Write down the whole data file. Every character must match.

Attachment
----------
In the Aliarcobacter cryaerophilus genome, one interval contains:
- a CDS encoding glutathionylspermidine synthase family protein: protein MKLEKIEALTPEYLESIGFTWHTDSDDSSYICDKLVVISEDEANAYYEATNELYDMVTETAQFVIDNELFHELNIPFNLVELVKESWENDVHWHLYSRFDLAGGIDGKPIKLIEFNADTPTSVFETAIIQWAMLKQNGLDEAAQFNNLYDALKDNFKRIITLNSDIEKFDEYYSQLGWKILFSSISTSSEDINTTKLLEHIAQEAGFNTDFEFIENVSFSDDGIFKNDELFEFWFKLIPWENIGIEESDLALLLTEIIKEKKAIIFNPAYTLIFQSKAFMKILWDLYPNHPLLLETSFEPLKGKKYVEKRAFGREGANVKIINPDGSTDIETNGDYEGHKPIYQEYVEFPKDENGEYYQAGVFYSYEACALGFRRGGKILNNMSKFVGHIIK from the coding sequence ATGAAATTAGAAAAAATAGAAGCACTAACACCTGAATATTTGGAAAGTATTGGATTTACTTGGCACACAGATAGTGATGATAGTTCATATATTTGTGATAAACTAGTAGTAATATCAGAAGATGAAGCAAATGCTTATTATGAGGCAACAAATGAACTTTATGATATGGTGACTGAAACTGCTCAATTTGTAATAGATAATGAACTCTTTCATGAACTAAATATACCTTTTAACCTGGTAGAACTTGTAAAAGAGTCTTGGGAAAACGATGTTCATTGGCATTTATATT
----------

In the Aliarcobacter cryaerophilus genome, one interval contains:
- a CDS encoding glutathionylspermidine synthase family protein: protein MKLEKIEALTPEYLESIGFTWHTDSDDSSYICDKLVVISEDEANAYYEATNELYDMVTETAQFVIDNELFHELNIPFNLVELVKESWENDVHWHLYSRFDLAGGIDGKPIKLIEFNADTPTSVFETAIIQWAMLKQNGLDEAAQFNNLYDALKDNFKRIITLNSDIEKFDEYYSQLGWKILFSSISTSSEDINTTKLLEHIAQEAGFNTDFEFIENVSFSDDGIFKNDELFEFWFKLIPWENIGIEESDLALLLTEIIKEKKAIIFNPAYTLIFQSKAFMKILWDLYPNHPLLLETSFEPLKGKKYVEKRAFGREGANVKIINPDGSTDIETNGDYEGHKPIYQEYVEFPKDENGEYYQAGVFYSYEACALGFRRGGKILNNMSKFVGHIIK from the coding sequence ATGAAATTAGAAAAAATAGAAGCACTAACACCTGAATATTTGGAAAGTATTGGATTTACTTGGCACACAGATAGTGATGATAGTTCATATATTTGTGATAAACTAGTAGTAATATCAGAAGATGAAGCAAATGCTTATTATGAGGCAACAAATGAACTTTATGATATGGTGACTGAAACTGCTCAATTTGTAATAGATAATGAACTCTTTCATGAACTAAATATACCTTTTAACCTGGTAGAACTTGTAAAAGAGTCTTGGGAAAACGATGTTCATTGGCATTTATATT